Credit Suisse will borrow up to 50 billion Swiss francs ($54bn) from Switzerland’s central bank to shore up confidence in the troubled lender amid concerns about the health of the global banking system after the collapse of Silicon Valley Bank (SVB).
Credit Suisse said on Thursday the loan from the Swiss National Bank (SNB) would support the bank’s core businesses as it took the “necessary steps to create a simpler and more focused bank built around client needs”.
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The Zurich-based lender said it would also buy back about $3bn of its debt.
“This additional liquidity would support Credit Suisse’s core businesses and clients as Credit Suisse takes the necessary steps to create a simpler and more focused bank built around client needs,” the bank said.
Credit Suisse’s shares soared 30 percent on Thursday after the announcement, bolstering confidence as fears about the banking system moved from the United States to Europe.
The announcement comes after Credit Suisse shares lost more than one-quarter of their value amid persistent market jitters in the wake of SVB’s collapse – the biggest bank failure in the United States since 2008.
The stock rout came after the chair of Saudi National Bank, Credit Suisse’s biggest shareholder, said in a television interview on Wednesday the lender would “absolutely not” increase its stake in the bank.
The banking turmoil has cast a shadow over Thursday’s meeting of the European Central Bank. Before the chaos erupted, ECB head Christine Lagarde had said it was “very likely” the bank would make a large, half-percentage point rate increase to tackle stubbornly high inflation.
In a statement on Thursday, Credit Suisse Chief Executive Ulrich Körner said the measures “demonstrate decisive action to strengthen Credit Suisse as we continue our strategic transformation to deliver value to our clients and other stakeholders”.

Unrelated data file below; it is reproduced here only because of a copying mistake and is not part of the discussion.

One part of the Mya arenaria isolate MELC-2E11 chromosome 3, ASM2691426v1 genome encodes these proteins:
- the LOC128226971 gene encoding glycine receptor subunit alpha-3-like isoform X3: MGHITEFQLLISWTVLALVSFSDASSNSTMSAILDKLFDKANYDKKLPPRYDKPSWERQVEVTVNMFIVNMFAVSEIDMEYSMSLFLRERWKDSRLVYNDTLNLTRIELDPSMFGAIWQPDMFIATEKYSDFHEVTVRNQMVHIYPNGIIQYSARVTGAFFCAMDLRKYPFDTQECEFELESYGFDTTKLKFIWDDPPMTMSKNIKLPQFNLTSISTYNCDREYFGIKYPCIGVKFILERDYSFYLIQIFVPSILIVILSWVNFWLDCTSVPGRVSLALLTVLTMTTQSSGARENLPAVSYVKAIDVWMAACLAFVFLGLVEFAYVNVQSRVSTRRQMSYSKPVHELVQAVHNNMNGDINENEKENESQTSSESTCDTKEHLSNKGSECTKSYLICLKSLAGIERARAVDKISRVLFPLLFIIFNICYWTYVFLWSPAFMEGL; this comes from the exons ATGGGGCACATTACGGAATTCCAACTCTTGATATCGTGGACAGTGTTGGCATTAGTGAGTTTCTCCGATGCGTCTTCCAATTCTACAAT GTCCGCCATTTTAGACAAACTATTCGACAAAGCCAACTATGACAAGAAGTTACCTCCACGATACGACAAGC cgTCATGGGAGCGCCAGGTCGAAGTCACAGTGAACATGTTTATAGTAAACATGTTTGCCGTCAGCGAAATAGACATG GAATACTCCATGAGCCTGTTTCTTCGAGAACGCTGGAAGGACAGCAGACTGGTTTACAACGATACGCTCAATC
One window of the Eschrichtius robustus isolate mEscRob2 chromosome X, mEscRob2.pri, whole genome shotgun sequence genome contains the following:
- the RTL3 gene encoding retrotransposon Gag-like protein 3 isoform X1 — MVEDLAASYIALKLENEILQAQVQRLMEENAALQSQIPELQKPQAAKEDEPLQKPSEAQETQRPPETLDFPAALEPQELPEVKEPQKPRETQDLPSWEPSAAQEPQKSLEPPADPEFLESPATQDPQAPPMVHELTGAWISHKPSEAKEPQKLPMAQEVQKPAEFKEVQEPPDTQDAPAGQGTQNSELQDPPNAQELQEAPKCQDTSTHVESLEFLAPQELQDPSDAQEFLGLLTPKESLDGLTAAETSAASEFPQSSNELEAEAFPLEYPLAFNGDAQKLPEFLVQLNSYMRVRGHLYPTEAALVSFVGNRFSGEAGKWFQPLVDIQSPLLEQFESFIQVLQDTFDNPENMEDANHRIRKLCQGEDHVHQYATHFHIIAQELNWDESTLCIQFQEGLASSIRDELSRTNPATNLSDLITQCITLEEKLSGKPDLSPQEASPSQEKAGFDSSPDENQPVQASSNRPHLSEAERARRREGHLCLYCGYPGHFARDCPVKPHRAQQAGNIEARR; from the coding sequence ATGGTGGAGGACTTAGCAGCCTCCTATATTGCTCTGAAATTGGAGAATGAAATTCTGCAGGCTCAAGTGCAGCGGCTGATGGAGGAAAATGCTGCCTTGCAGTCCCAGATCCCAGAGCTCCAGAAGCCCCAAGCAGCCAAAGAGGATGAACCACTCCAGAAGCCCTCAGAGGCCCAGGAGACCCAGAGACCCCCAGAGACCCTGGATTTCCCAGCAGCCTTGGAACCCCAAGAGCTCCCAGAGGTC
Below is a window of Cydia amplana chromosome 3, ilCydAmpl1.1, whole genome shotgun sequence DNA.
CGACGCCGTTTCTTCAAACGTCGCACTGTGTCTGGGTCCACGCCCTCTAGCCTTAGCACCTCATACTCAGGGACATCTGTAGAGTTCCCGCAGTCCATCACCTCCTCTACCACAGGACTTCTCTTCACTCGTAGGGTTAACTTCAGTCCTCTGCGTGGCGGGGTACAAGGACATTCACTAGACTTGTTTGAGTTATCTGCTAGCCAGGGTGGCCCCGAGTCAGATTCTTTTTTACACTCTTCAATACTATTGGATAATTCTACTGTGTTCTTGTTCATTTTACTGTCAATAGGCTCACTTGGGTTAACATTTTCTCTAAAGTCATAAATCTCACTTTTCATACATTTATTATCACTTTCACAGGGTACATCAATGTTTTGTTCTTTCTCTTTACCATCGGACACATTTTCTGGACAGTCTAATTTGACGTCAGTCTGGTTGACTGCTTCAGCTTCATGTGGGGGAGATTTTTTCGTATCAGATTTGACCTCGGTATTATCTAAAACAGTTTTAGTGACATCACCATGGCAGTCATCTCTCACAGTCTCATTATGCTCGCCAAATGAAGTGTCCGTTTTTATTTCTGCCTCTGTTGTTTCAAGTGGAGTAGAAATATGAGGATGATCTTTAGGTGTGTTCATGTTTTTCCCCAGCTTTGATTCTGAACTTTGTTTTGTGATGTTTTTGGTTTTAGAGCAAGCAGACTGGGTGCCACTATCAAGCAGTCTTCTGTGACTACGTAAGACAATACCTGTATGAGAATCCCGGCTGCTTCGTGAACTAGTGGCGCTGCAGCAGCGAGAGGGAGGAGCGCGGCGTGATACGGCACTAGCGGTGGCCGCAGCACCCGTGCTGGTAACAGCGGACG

“We thank the SNB and FINMA [Swiss Financial Market Supervisory Authority] as we execute our strategic transformation,” Körner said. “My team and I are resolved to move forward rapidly to deliver a simpler and more focused bank built around client needs.”
The SNB and FINMA on Wednesday said they stood ready to make liquidity available to Credit Suisse if needed, although the bank’s capital and liquidity levels met regulatory requirements.
“The Swiss Central Bank statement was a good statement, very nuanced and carefully worded, showing support for the bank and a willingness to do ‘whatever it takes’,” Professor Barbara Casu, of Bayes Business School, told Al Jazeera.
Credit Suisse’s woes have added to a selloff of bank stocks in the US, Europe and Asia, sparked by the implosion of SVB and subsequent failures of cryptocurrency-focused lenders Signature Bank and Silvergate Capital.
‘More troubles than surmised’
Credit Suisse was beset by problems long before the US bank failures. The announcement on Thursday was the latest effort to restore the bank’s tarnished image following a raft of scandals in recent years, including the hiring of private detectives to spy on employees and facilitating corrupt loans in Mozambique.
In October, Credit Suisse’s stock price hit a record low after a memo from Körner, which sought to assure employees about the bank’s future, inadvertently sparked rumours the lender could be on the brink of collapse.
William Lee, chief economist at the Milken Institute in the US, said Saudi Arabia’s decision was indicative of deeper troubles at Credit Suisse.
“The Saudis think Credit Suisse may have more troubles than was surmised and their decision has put an emphasis on investors having to investigate the soundness of large global banks,” he told Al Jazeera.
Casu also said Credit Suisse “is not” SVB.
“It is a large, diversified bank. It has been troubled in recent months, but the problems are more varied,” she added.